But the presence of a zero-balance credit card in bankruptcy filings raises questions for many potential bankruptcy filers. While filers are required to list all of their creditors when they file their petition, it is sometimes unclear whether card issuers are considered creditors if a filer owes them nothing.
Yet leaving a card issuer (or any creditor) out of bankruptcy paperwork could be considered fraudulent in certain situations and may lead to a case being dismissed.
Credit cards with no balance generally fall into one of two categories:
The penalty for those found guilty of improperly omitting creditors in a bankruptcy petition can be severe: fines and jail time are not uncommon. That's because omitting creditors may be considered an act of bankruptcy fraud, a crime that the court takes seriously.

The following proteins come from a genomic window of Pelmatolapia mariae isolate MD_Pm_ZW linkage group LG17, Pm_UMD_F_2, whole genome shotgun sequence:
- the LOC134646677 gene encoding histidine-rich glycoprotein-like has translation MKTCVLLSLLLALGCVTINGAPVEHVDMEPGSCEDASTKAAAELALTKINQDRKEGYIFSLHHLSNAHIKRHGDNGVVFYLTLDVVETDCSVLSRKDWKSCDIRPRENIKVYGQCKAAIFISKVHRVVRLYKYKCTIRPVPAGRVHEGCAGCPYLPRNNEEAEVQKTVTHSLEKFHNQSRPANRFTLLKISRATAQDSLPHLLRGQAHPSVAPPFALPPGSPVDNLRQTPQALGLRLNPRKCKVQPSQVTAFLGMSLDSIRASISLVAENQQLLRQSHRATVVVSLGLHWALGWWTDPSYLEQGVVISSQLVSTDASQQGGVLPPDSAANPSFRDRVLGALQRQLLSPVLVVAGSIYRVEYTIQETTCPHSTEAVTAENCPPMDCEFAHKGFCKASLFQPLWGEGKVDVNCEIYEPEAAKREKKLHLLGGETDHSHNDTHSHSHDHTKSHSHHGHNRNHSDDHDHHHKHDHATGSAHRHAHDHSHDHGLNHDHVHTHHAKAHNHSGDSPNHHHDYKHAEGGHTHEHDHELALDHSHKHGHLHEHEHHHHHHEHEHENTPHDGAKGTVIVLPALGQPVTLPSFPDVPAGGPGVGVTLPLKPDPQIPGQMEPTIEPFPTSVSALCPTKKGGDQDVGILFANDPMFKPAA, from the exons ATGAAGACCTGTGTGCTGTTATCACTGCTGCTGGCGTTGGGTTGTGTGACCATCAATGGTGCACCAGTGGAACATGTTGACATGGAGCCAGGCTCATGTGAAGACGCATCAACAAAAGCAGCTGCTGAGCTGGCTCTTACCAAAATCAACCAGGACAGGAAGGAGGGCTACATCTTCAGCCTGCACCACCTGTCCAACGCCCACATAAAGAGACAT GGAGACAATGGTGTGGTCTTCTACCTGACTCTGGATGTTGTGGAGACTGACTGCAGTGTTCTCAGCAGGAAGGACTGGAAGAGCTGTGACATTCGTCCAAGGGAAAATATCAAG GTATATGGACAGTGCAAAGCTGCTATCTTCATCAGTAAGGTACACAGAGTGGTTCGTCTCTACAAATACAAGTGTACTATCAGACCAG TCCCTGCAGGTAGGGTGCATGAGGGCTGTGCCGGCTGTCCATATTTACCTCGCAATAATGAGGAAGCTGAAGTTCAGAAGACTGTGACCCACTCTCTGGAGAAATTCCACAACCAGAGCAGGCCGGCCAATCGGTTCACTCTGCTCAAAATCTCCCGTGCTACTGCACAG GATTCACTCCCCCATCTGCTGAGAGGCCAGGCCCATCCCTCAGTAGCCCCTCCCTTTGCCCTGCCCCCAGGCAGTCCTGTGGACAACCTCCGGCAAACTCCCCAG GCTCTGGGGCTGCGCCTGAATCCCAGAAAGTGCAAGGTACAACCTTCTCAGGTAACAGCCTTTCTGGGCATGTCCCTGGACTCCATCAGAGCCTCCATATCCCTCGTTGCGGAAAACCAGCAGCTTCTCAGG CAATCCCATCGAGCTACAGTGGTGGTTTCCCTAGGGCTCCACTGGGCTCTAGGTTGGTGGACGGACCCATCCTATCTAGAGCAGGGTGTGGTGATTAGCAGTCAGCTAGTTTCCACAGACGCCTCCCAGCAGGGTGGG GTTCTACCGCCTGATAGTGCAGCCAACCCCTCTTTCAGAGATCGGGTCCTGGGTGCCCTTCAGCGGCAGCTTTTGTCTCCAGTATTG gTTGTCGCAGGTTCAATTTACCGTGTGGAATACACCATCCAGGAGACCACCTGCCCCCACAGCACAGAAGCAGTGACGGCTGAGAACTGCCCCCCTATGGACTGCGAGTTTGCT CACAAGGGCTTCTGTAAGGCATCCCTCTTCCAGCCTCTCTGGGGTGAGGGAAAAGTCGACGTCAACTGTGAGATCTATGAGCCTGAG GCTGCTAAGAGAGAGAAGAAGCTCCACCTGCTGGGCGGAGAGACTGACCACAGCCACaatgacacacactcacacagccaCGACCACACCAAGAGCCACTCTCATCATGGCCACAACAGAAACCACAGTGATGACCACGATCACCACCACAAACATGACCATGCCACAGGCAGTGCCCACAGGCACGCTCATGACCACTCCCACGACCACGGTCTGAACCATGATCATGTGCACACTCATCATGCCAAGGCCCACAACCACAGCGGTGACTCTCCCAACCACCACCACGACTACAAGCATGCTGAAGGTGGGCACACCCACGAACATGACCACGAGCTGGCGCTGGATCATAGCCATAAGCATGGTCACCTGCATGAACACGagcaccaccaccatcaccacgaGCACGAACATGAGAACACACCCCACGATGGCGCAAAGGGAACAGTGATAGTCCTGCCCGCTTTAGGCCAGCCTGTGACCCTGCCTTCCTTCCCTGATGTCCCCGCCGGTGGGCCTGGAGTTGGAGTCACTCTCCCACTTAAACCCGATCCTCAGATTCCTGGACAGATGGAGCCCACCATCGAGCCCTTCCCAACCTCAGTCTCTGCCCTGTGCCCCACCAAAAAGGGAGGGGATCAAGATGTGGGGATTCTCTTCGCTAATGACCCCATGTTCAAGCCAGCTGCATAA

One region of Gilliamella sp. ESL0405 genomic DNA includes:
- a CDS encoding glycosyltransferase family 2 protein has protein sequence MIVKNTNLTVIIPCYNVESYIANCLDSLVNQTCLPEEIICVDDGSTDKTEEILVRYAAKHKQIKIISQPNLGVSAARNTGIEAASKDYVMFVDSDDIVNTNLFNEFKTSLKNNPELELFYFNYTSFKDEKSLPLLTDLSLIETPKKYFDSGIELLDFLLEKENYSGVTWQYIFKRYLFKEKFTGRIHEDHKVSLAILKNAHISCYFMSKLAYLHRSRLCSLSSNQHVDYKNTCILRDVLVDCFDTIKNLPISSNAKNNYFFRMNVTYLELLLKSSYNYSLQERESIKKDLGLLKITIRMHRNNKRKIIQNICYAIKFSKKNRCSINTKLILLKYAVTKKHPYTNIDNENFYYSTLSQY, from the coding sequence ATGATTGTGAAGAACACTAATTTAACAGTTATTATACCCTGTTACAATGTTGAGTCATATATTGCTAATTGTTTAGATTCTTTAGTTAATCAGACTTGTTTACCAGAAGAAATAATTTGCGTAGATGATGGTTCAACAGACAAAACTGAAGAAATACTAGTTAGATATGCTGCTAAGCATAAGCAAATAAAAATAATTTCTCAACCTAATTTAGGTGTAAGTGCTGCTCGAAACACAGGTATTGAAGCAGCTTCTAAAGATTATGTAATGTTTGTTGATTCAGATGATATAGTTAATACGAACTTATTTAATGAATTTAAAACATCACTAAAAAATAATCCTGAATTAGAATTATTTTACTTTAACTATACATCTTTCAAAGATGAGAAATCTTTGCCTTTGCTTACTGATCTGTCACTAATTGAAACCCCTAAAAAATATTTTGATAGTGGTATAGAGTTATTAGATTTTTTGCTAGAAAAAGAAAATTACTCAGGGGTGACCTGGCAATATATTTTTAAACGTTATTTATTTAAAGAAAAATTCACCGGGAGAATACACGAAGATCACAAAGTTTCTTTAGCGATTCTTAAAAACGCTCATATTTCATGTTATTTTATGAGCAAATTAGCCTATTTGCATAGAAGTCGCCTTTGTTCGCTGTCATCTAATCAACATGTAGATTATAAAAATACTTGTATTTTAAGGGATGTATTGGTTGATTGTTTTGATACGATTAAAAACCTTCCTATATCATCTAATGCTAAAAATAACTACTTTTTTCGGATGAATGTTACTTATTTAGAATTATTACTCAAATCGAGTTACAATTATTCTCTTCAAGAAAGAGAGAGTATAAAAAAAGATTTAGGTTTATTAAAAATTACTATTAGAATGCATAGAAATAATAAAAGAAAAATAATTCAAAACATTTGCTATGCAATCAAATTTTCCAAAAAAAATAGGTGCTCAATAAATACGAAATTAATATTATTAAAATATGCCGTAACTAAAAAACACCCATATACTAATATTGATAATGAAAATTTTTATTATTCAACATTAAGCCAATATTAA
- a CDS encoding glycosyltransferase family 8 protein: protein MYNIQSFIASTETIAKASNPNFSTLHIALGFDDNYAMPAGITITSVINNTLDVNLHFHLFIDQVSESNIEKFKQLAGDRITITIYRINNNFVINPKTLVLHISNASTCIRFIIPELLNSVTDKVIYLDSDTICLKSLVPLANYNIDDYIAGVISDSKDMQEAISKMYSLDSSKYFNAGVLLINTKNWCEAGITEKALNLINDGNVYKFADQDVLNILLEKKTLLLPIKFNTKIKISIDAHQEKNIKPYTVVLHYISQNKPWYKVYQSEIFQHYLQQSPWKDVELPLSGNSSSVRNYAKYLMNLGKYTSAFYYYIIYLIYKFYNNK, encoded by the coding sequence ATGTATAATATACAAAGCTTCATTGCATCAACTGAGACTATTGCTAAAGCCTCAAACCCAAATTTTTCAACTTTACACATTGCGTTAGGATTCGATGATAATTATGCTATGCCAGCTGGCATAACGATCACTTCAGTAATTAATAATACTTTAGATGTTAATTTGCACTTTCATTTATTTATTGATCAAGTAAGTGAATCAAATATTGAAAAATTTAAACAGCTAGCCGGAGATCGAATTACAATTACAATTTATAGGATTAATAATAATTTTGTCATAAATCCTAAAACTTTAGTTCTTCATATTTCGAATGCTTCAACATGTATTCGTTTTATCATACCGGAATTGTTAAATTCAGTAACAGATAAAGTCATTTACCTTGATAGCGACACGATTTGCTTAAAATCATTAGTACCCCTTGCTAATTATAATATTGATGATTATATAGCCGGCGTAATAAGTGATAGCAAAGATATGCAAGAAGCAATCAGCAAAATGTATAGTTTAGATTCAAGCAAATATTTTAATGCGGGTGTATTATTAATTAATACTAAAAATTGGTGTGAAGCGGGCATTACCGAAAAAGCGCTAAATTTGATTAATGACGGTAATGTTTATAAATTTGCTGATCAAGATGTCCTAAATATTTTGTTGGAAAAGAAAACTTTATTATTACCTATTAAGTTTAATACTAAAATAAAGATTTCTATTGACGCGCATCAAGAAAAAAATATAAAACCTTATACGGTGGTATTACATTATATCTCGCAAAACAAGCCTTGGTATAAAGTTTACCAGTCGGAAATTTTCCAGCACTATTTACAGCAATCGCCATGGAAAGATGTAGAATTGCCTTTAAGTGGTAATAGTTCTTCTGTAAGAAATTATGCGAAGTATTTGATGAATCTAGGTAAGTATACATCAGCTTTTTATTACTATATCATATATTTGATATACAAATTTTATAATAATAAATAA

But the laws that govern which creditors must be listed and which can be omitted are complex. That's one reason the U.S. Courts system, which regulates bankruptcy courts, recommends working with a bankruptcy lawyer during the process of filing for bankruptcy.
If you're interested in connecting with a lawyer practicing in your state for a free legal consultation, please fill out this form below.
Disclaimer: The information provided on this site is not legal advice, does not constitute a lawyer referral service, and no attorney-client or confidential relationship is or should be formed by use of the site. The attorney listings on the site are paid attorney advertisements. Your access of/to and use of this site is subject to additional Supplemental Terms.